The warmth of community spirit lingered in the basement of Trail’s United Church as all hands were on deck to pull out beds and finalize arrangements to open the extreme weather shelter on Monday.
This is the third year that La Nina, Greater Trail’s temporary shelter, will open its doors to welcome the homeless to come in out of the cold.
This year, the Career Development Services (CDS) is partnered with the Greater Trail Community Skills Centre and the United Church to help individuals using the shelter.
The CDS already has a homelessness program in place, so to direct the shelter was a natural transition.
“We support a lot of the individual’s who may need to utilize the shelter,” said Sheila Adcock, CDS coordinator for the La Nina Program. “We know which agencies to connect them with and we can help the person to find work, support and housing.”
Adcock said that shelter is only a temporary stop, and the CDS will assist with a long-term plan.
“Every morning, there will be an outreach worker who will meet with the persons, to find out and bring them to whatever community resources are needed for the day,” said Adcock.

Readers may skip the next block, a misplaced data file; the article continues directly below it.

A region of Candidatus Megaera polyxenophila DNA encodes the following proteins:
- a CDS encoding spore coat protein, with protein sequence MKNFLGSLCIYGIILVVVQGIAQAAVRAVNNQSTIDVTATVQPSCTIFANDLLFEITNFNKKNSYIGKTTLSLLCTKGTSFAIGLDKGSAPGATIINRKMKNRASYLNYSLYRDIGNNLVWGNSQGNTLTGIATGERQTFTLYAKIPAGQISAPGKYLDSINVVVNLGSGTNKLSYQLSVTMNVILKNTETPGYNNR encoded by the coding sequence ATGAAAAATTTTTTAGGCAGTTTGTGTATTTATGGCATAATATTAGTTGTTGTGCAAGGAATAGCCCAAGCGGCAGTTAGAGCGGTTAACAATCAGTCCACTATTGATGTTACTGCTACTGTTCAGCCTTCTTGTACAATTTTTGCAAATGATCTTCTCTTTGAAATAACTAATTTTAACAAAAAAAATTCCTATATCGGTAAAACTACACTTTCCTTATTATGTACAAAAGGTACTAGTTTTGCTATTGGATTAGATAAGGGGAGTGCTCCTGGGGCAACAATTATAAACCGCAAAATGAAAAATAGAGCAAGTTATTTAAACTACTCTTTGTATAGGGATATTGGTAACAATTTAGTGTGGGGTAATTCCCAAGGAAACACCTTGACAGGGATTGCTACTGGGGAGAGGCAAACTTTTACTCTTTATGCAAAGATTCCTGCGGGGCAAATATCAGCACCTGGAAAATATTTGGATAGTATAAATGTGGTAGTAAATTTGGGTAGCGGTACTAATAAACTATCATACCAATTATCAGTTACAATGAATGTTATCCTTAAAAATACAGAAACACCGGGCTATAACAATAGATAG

“We have the support for anyone in the community needing housing, and we can help them find it.”
Kate’s Kitchen and the Selkirk College food program will donate food for the night, breakfast and a packed lunch for the day, if needed.
Earlier this year, the province denied funding to cover the cost of shower passes to the Trail Aquatic Centre and bus passes for residents of the shelter.
Now, the CDS is meeting with the West Kootenay Brain Injury Society, to request the use of its clubhouse for showers and a warm place to interact during the day.
“Individuals who are homeless and struggling need somewhere to go not only at night, but during the day as well.”
Under the umbrella of emergency response funding from BC Housing, the shelter’s committee is mandated to send out an alert to various agencies to inform them that the shelter has been initiated.
“RCMP, Mental Health & Addiction Services, FAIR and the hospital, just to name a few, have received an alert about the date and times the shelter is open,” said Sheila Adcock, coordinator from the CDS.
The first year, the shelter only opened on nights when the weather was forecasted to drop below freezing.
“We are not dependent on the weather, like the first year,” said Adcock.
“Monitoring the weather to decide what nights to open, just wasn’t meeting the needs of the homeless community, and having staff on call for only possible days was difficult.”
Last year three to six people used the shelter each night, although this year, the committee is not sure what to expect.
“At the end of the day, the best outcome we can see of the shelter is that nobody needs it because they are all housed,” said Adcock.